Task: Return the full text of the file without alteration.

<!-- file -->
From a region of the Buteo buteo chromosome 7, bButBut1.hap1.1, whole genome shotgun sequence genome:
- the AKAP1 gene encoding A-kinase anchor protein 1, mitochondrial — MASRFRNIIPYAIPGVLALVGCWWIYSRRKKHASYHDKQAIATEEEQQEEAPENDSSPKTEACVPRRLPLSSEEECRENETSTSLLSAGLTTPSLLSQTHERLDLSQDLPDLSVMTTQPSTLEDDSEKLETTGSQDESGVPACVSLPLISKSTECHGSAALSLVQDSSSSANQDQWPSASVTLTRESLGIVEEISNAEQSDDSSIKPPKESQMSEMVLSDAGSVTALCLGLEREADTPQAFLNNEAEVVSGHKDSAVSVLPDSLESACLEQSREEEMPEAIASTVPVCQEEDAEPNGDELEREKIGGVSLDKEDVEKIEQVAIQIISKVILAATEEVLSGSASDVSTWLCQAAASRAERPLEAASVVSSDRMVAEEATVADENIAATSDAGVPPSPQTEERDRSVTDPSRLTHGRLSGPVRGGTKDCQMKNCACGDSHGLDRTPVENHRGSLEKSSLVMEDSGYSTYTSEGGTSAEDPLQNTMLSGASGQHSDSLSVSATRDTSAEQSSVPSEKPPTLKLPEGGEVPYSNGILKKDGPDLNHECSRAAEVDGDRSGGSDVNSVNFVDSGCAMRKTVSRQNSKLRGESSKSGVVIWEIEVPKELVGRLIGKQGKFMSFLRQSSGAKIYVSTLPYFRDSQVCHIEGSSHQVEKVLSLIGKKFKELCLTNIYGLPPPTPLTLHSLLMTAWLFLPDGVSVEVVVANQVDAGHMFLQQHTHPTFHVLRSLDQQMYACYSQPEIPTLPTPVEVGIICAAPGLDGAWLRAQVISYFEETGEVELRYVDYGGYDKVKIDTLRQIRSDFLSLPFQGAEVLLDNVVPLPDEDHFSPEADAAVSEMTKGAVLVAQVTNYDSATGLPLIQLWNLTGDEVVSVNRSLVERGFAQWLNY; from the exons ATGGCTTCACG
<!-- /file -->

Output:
From a region of the Buteo buteo chromosome 7, bButBut1.hap1.1, whole genome shotgun sequence genome:
- the AKAP1 gene encoding A-kinase anchor protein 1, mitochondrial — MASRFRNIIPYAIPGVLALVGCWWIYSRRKKHASYHDKQAIATEEEQQEEAPENDSSPKTEACVPRRLPLSSEEECRENETSTSLLSAGLTTPSLLSQTHERLDLSQDLPDLSVMTTQPSTLEDDSEKLETTGSQDESGVPACVSLPLISKSTECHGSAALSLVQDSSSSANQDQWPSASVTLTRESLGIVEEISNAEQSDDSSIKPPKESQMSEMVLSDAGSVTALCLGLEREADTPQAFLNNEAEVVSGHKDSAVSVLPDSLESACLEQSREEEMPEAIASTVPVCQEEDAEPNGDELEREKIGGVSLDKEDVEKIEQVAIQIISKVILAATEEVLSGSASDVSTWLCQAAASRAERPLEAASVVSSDRMVAEEATVADENIAATSDAGVPPSPQTEERDRSVTDPSRLTHGRLSGPVRGGTKDCQMKNCACGDSHGLDRTPVENHRGSLEKSSLVMEDSGYSTYTSEGGTSAEDPLQNTMLSGASGQHSDSLSVSATRDTSAEQSSVPSEKPPTLKLPEGGEVPYSNGILKKDGPDLNHECSRAAEVDGDRSGGSDVNSVNFVDSGCAMRKTVSRQNSKLRGESSKSGVVIWEIEVPKELVGRLIGKQGKFMSFLRQSSGAKIYVSTLPYFRDSQVCHIEGSSHQVEKVLSLIGKKFKELCLTNIYGLPPPTPLTLHSLLMTAWLFLPDGVSVEVVVANQVDAGHMFLQQHTHPTFHVLRSLDQQMYACYSQPEIPTLPTPVEVGIICAAPGLDGAWLRAQVISYFEETGEVELRYVDYGGYDKVKIDTLRQIRSDFLSLPFQGAEVLLDNVVPLPDEDHFSPEADAAVSEMTKGAVLVAQVTNYDSATGLPLIQLWNLTGDEVVSVNRSLVERGFAQWLNY; from the exons ATGGCTTCACG